- Civil society and African integration:the challenge of incorporating the African diaspora
A change to the Constitutive Act of the African Union (AU) in February 2003 to include the participation of the African diaspora in the activities of the AU has restored the crucial role of the African diaspora in the processes of integration. While this change fell short of formally recognising the diaspora as the sixth region of the AU, it does nonetheless provide the legal backing and practical expression to the historical need to link the continent to its diaspora, and adds a sense of urgency to organised efforts to develop a durable partnership between Africa and its diaspora. In another sense, the AU's decision can be regarded as a needed corrective to what might legitimately be described as a historical injustice given that the African diaspora was the original source of the inspiration for the integration project but was completely left out by the OAU. Irrespective of how one interprets this action of the AU, one thing is clear. It has given practical expression and momentum to the need to develop mutually beneficial and functional linkages between Africa and its diaspora, as an integral part of the process of integration.
This, in turn, has led to the development of a number of important initiatives at the political level that serve to further institutionalise African diaspora relations, including:
i. The amending of the Constitutive Act to include Article 3q that calls for the participation of the diaspora in the activities of the AU
ii. The establishment of the Western Hemisphere African Diaspora Network (WHADN), the brainchild and outcome of the AU Western Hemisphere African Diaspora Forum held in Washington DC between December 17-19, 2002 [End Page 25]
iii. The AU technical meeting on relations with the diaspora, held in Trinidad and Tobago between June 2-4, 2004
iv. The First Conference of Intellectuals of Africa and the Diaspora organised by the AU in October 2004, and a number of other initiatives.
While these are welcome developments, they also do raise questions relating to the diaspora and its relations to the integration project. How can the African diaspora effectively play a meaningful role in the African integration project? This paper argues that the fuzziness of the diaspora concept, and the diversity of the African diaspora experience, makes it problematic to incorporate the diaspora at the level of the formal political structures of the AU. A more sustainable basis for linking the African diaspora is within the framework of an alternative people-centred conception of African integration that focuses on civil society and African integration. That is, a conception that focuses on the integration of, and strengthened links between, African civil society institutions, and diaspora institutions. Using the African academy as an example, this paper outlines a framework for such civil society linkages.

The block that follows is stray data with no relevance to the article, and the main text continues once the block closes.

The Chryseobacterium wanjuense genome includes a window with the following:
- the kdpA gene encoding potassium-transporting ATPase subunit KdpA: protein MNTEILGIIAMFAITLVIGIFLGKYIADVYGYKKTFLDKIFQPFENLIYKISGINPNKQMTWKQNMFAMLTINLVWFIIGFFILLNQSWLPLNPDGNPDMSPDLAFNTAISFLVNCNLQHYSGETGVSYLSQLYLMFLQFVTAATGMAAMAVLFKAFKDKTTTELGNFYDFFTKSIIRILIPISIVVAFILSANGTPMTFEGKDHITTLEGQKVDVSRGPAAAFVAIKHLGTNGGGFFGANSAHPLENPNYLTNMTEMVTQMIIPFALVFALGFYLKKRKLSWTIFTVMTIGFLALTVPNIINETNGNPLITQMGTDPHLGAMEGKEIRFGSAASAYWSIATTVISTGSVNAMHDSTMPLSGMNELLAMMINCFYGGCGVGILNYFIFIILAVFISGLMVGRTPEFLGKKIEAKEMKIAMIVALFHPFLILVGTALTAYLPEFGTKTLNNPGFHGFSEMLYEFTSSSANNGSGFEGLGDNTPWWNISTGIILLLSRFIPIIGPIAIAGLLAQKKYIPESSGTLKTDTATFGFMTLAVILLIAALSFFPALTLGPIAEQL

The paper is structured as follows: following the introduction is a brief overview of the debates on the African diaspora, focusing on its definition and profile. This is followed by a discussion of the historical and functional arguments for incorporating the diaspora into the African integration project in general, and the AU in particular. The next section discusses the current attempts by the AU to secure the participation of the diaspora in the integration project. Arguing that the formal political structures of the AU are inadequate for this participation of the diaspora, the section proposes an alternative, civil society, conception of African integration that provides a sustainable basis for incorporating the diaspora. Within this conception, the focus is on the integration of African peoples and their organisations rather than the integration of formal political institutions. Using the case of the African academy —as an institution of civil society —the paper then discusses the modalities through which the African diaspora can be incorporated into the African integration project. Specifically the paper outlines a conceptual framework for incorporating the African diaspora into the African academy that has two dimensions, firstly, the level where the diaspora is incorporated as a unit of analysis in continental higher education institutions. That is, the level at which the roles of the African diaspora and its issues are...